Ancient History & Civilisation

Confronting the Classics: Traditions, Adventures, and Innovations

Confronting the Classics: Traditions, Adventures, and Innovations

A National Book Critics Circle Award finalist, this is “the perfect introduction to classical studies, and deserves to become something of a standard work” (Observer).

Mary Beard, drawing on thirty years of teaching and writing about Greek and Roman history, provides a panoramic portrait of the classical world, a book in which we encounter not only Cleopatra and Alexander the Great, Julius Caesar and Hannibal, but also the common people―the millions of inhabitants of the Roman Empire, the slaves, soldiers, and women. How did they live? Where did they go if their marriage was in trouble or if they were broke? Or, perhaps just as important, how did they clean their teeth? Effortlessly combining the epic with the quotidian, Beard forces us along the way to reexamine so many of the assumptions we held as gospel―not the least of them the perception that the Emperor Caligula was bonkers or Nero a monster. With capacious wit and verve, Beard demonstrates that, far from being carved in marble, the classical world is still very much alive.

Introduction: Do Classics Have a Future?

Section One: Ancient Greece

Chapter 1. Builder of Ruins

Chapter 2. Sappho Speaks

Chapter 3. Which Thucydides Can You Trust?

Chapter 4. Alexander: How Great?

Chapter 5. What Made the Greeks Laugh?

Section Two: Heroes & Villains of early Rome

Chapter 6. Who Wanted Remus Dead?

Chapter 7. Hannibal at Bay

Chapter 8. Quousque Tandem …?

Chapter 9. Roman Art Thieves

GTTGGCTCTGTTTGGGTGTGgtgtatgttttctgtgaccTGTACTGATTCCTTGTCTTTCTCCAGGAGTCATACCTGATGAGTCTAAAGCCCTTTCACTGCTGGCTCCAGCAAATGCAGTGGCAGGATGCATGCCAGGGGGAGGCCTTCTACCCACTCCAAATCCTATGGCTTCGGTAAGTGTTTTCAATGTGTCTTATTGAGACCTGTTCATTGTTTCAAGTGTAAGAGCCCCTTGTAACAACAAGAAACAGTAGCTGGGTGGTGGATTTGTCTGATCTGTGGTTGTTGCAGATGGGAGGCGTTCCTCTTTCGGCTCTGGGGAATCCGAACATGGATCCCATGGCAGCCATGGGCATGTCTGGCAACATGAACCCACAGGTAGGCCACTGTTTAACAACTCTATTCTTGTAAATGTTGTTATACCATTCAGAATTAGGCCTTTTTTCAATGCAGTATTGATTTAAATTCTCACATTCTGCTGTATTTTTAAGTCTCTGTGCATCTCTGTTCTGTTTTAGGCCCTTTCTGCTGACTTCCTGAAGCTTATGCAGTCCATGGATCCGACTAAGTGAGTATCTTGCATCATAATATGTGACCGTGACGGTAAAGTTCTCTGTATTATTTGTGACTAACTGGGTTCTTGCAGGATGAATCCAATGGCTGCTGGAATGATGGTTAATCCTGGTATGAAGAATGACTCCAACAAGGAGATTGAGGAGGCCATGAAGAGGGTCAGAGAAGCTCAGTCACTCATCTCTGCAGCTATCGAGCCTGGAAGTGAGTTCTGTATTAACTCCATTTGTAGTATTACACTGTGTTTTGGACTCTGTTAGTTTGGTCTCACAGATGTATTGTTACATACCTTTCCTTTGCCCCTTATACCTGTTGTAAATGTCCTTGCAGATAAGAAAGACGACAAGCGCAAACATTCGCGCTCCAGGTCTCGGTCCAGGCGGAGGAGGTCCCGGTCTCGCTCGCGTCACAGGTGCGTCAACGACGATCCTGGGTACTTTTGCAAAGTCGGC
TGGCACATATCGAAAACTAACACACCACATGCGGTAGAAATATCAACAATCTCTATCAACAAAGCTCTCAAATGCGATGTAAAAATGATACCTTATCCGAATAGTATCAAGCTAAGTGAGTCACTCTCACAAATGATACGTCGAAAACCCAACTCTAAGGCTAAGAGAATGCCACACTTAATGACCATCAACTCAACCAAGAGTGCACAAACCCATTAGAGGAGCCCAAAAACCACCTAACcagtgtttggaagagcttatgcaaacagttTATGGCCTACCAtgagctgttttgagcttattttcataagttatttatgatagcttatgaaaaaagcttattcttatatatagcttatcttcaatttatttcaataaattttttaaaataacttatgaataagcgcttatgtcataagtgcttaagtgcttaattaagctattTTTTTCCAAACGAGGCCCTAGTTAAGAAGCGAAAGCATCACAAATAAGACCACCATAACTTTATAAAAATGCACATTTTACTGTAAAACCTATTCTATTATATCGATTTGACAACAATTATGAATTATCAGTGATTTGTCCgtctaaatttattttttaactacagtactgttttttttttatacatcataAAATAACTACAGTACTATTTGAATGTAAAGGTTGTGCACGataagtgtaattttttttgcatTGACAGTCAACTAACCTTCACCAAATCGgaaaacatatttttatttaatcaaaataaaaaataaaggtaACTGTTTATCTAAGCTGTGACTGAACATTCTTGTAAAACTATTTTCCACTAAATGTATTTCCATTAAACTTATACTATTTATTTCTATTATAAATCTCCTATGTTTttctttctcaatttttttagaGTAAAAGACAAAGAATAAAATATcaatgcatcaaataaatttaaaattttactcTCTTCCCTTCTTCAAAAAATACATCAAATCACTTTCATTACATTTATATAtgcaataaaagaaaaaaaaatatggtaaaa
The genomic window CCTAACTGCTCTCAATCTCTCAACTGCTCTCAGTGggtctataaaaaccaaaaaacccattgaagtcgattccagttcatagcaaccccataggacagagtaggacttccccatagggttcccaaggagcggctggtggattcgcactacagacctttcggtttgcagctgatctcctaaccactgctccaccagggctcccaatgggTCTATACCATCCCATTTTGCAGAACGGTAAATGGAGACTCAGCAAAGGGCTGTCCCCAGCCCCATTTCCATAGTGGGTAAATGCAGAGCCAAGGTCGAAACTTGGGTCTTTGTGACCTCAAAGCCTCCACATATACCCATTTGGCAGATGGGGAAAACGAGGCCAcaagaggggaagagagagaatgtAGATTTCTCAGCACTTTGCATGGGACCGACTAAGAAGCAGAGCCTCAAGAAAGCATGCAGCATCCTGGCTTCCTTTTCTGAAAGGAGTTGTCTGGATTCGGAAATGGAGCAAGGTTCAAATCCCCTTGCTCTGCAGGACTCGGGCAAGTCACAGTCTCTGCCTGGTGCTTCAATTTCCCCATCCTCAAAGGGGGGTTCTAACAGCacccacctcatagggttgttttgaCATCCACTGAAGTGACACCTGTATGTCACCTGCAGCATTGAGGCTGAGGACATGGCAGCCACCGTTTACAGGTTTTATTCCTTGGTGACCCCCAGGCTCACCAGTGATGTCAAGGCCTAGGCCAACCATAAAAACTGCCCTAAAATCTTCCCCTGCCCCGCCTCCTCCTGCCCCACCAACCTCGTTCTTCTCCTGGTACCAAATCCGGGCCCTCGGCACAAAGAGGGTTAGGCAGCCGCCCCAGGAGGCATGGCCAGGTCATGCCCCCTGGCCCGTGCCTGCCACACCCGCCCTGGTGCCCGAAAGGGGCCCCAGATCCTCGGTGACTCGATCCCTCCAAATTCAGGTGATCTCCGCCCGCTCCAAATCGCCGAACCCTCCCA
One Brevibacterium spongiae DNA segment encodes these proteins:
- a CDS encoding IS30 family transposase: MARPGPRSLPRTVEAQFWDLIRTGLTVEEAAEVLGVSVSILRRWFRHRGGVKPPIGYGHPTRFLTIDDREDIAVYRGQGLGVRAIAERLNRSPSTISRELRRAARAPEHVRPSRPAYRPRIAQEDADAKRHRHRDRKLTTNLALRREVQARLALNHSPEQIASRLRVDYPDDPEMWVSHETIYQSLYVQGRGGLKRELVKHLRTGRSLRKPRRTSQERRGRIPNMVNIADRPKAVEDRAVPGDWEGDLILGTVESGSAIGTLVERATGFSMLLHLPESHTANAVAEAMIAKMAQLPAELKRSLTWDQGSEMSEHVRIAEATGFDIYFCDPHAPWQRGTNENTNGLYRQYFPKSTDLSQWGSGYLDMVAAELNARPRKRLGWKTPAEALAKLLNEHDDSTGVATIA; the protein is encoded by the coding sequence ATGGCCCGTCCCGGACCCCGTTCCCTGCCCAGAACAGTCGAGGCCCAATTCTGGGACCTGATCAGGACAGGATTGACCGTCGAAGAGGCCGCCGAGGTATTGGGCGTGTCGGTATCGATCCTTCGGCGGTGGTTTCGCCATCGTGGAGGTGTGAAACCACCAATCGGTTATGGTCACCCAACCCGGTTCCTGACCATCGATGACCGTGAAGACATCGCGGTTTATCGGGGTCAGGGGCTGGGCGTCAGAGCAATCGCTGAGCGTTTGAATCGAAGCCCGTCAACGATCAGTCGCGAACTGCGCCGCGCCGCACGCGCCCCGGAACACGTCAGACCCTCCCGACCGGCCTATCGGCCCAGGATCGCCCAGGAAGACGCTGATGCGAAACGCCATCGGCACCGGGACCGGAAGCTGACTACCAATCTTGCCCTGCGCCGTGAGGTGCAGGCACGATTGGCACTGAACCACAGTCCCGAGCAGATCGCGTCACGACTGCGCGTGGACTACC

Chapter 10. Spinning Caesar’s Murder

Section Three: Imperial Rome – Emperors, Empresses & Enemies

Chapter 11. Looking for the Emperor

Chapter 12. Cleopatra: The Myth

Chapter 13. Married to the Empire

Chapter 14. Caligula’s Satire?

Chapter 15. Nero’s Colosseum?

Chapter 16. British Queen

Chapter 17. Bit-part Emperors

Chapter 18. Hadrian and his Villa

Section Four: Rome from the Bottom up

Chapter 19. Ex-slaves and Snobbery

Chapter 20. Fortune-telling, Bad Breath and Stress

Chapter 21. Keeping the Armies out of Rome

Chapter 22. Life and Death in Roman Britain

Chapter 23. South Shields Aramaic

Section Five: Arts & Culture; Tourists & Scholars

Chapter 24. Only Aeschylus Will Do?

Chapter 25. Arms and the Man

Chapter 26. Don’t Forget your Pith Helmet

Chapter 27. Pompeii for the Tourists

Chapter 28. The Golden Bough

Chapter 29. Philosophy meets Archaeology

Chapter 30. What Gets Left Out

Chapter 31. Astérix and the Romans

Afterword: Reviewing Classics

Further Reading


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